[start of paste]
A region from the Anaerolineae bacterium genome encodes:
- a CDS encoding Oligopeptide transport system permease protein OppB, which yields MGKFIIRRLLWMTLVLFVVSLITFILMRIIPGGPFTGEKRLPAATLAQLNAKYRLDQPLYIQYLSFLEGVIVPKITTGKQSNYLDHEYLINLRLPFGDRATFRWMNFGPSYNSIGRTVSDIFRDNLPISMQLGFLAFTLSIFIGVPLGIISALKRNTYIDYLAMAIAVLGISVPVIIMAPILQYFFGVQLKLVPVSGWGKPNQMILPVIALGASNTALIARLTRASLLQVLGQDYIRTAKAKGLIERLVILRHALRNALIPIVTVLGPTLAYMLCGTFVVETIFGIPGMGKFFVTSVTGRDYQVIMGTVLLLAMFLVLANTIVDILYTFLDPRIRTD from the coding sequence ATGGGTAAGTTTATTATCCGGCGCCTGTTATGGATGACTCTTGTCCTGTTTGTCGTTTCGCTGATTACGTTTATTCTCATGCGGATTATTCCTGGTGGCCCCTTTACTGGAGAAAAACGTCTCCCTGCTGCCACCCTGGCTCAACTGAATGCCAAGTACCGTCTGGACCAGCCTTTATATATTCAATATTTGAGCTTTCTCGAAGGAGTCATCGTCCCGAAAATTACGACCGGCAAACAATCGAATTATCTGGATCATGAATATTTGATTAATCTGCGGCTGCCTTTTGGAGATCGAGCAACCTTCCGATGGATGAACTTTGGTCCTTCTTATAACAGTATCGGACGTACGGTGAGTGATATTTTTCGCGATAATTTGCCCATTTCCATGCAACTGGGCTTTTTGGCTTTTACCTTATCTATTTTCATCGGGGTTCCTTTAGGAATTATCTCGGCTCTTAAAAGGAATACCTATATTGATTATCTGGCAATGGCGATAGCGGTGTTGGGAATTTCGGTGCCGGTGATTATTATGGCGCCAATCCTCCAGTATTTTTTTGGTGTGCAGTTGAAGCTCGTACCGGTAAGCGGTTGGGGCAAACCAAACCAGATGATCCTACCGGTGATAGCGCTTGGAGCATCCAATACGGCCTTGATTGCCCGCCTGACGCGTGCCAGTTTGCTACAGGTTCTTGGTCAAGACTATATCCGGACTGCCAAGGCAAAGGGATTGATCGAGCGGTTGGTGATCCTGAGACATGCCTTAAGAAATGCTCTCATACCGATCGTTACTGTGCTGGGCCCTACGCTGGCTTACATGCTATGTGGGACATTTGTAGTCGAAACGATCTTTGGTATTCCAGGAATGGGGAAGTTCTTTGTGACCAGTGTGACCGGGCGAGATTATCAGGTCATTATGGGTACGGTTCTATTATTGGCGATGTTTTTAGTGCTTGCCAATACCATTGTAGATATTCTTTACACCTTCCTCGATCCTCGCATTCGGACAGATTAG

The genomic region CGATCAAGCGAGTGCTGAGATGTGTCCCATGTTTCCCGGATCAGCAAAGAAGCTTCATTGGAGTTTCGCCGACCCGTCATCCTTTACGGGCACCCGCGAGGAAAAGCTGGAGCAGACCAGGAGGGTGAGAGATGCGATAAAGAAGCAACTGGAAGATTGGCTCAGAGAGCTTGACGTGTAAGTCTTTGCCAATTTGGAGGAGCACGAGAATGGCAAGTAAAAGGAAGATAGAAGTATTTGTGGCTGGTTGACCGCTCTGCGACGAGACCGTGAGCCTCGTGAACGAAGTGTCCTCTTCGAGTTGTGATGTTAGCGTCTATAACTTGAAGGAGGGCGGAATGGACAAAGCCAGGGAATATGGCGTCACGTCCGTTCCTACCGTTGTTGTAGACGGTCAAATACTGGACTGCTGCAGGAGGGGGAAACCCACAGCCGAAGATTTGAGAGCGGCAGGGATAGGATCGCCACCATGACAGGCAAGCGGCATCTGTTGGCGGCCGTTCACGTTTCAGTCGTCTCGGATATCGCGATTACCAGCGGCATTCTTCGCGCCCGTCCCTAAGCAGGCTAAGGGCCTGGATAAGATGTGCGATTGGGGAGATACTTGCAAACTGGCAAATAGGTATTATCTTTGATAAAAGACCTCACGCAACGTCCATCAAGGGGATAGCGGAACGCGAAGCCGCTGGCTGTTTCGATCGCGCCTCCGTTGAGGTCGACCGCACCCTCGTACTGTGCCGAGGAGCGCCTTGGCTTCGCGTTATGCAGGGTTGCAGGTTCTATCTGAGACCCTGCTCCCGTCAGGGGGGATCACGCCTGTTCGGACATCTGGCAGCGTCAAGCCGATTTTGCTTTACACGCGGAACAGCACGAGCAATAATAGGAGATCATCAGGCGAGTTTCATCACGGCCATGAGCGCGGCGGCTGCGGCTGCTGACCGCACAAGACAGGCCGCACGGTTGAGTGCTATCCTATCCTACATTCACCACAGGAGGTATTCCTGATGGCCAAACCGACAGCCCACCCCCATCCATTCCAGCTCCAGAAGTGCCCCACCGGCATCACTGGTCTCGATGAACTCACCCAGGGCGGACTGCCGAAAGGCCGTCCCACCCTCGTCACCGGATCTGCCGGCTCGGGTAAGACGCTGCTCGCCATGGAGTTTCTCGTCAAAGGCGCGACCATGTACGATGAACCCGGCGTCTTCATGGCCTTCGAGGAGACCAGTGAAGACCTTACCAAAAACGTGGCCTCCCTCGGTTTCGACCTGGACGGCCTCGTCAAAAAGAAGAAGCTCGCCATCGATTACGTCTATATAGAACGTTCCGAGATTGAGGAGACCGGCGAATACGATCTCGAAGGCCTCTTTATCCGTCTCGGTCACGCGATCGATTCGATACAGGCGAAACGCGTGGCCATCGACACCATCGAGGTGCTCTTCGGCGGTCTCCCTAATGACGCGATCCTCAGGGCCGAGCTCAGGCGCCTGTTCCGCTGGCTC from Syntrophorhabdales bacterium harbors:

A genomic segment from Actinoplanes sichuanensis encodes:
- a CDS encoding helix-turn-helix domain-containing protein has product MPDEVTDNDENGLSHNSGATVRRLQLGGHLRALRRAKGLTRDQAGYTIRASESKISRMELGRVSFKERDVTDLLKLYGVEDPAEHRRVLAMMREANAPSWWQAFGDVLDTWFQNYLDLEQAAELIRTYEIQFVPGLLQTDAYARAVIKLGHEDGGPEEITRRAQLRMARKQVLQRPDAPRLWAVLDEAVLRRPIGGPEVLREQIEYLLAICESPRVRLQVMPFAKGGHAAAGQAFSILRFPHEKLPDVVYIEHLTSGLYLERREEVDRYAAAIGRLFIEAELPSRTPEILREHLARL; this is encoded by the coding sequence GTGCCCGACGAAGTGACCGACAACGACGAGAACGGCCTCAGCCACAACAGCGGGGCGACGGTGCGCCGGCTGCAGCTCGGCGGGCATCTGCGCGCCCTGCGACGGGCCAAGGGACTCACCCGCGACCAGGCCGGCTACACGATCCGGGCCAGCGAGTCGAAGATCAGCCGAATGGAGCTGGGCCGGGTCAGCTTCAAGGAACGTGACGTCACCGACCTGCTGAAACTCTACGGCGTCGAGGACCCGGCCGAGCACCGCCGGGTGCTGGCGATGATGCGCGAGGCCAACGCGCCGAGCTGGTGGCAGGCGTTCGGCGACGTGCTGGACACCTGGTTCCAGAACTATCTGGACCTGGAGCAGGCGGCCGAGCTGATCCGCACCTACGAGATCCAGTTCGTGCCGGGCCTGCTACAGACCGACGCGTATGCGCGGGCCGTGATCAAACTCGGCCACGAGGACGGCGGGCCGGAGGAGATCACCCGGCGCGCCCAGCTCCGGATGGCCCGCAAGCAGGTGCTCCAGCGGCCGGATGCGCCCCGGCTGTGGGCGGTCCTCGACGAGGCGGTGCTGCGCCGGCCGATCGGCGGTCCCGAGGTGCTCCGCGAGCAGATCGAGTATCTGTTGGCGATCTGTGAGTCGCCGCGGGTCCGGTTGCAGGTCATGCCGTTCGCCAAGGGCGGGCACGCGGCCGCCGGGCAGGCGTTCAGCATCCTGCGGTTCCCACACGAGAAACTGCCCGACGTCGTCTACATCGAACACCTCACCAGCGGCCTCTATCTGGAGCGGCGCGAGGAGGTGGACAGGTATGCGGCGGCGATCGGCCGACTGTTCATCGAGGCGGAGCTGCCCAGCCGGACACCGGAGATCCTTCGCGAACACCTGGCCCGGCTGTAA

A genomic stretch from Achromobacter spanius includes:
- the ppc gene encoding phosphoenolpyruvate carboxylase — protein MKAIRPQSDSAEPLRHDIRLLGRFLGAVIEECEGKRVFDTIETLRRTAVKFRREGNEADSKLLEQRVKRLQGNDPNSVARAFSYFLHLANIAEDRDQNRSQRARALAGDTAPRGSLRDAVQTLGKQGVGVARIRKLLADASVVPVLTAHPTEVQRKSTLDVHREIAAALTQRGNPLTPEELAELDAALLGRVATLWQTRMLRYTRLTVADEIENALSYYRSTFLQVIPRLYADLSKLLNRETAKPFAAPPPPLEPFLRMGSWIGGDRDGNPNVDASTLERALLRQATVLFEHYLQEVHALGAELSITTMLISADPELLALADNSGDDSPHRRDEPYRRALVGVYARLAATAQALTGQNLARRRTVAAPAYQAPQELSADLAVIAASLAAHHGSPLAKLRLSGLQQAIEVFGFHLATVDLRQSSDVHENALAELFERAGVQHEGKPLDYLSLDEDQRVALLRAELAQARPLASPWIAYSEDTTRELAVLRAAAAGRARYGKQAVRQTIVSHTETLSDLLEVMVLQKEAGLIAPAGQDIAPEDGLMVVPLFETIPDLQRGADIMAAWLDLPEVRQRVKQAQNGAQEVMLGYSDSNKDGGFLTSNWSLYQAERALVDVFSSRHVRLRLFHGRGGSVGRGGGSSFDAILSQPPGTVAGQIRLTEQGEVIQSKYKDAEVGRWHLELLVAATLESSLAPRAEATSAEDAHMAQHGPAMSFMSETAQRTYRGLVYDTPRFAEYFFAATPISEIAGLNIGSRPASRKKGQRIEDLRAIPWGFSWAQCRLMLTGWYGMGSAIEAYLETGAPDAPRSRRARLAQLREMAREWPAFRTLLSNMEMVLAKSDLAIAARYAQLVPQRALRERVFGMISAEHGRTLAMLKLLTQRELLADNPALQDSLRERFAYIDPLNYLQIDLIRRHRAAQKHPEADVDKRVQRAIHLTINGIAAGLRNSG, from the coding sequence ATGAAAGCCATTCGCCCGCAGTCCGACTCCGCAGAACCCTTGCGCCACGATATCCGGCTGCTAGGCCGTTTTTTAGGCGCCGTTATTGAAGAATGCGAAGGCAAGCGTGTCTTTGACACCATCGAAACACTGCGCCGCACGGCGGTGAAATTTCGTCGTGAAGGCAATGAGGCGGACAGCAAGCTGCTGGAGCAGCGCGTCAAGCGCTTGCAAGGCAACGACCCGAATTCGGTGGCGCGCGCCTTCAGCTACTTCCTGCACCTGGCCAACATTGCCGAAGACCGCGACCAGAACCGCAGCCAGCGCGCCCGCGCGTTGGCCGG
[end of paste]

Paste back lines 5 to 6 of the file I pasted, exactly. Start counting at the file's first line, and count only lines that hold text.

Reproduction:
- a CDS encoding helix-turn-helix domain-containing protein has product MPDEVTDNDENGLSHNSGATVRRLQLGGHLRALRRAKGLTRDQAGYTIRASESKISRMELGRVSFKERDVTDLLKLYGVEDPAEHRRVLAMMREANAPSWWQAFGDVLDTWFQNYLDLEQAAELIRTYEIQFVPGLLQTDAYARAVIKLGHEDGGPEEITRRAQLRMARKQVLQRPDAPRLWAVLDEAVLRRPIGGPEVLREQIEYLLAICESPRVRLQVMPFAKGGHAAAGQAFSILRFPHEKLPDVVYIEHLTSGLYLERREEVDRYAAAIGRLFIEAELPSRTPEILREHLARL; this is encoded by the coding sequence GTGCCCGACGAAGTGACCGACAACGACGAGAACGGCCTCAGCCACAACAGCGGGGCGACGGTGCGCCGGCTGCAGCTCGGCGGGCATCTGCGCGCCCTGCGACGGGCCAAGGGACTCACCCGCGACCAGGCCGGCTACACGATCCGGGCCAGCGAGTCGAAGATCAGCCGAATGGAGCTGGGCCGGGTCAGCTTCAAGGAACGTGACGTCACCGACCTGCTGAAACTCTACGGCGTCGAGGACCCGGCCGAGCACCGCCGGGTGCTGGCGATGATGCGCGAGGCCAACGCGCCGAGCTGGTGGCAGGCGTTCGGCGACGTGCTGGACACCTGGTTCCAGAACTATCTGGACCTGGAGCAGGCGGCCGAGCTGATCCGCACCTACGAGATCCAGTTCGTGCCGGGCCTGCTACAGACCGACGCGTATGCGCGGGCCGTGATCAAACTCGGCCACGAGGACGGCGGGCCGGAGGAGATCACCCGGCGCGCCCAGCTCCGGATGGCCCGCAAGCAGGTGCTCCAGCGGCCGGATGCGCCCCGGCTGTGGGCGGTCCTCGACGAGGCGGTGCTGCGCCGGCCGATCGGCGGTCCCGAGGTGCTCCGCGAGCAGATCGAGTATCTGTTGGCGATCTGTGAGTCGCCGCGGGTCCGGTTGCAGGTCATGCCGTTCGCCAAGGGCGGGCACGCGGCCGCCGGGCAGGCGTTCAGCATCCTGCGGTTCCCACACGAGAAACTGCCCGACGTCGTCTACATCGAACACCTCACCAGCGGCCTCTATCTGGAGCGGCGCGAGGAGGTGGACAGGTATGCGGCGGCGATCGGCCGACTGTTCATCGAGGCGGAGCTGCCCAGCCGGACACCGGAGATCCTTCGCGAACACCTGGCCCGGCTGTAA

A genomic stretch from Achromobacter spanius includes: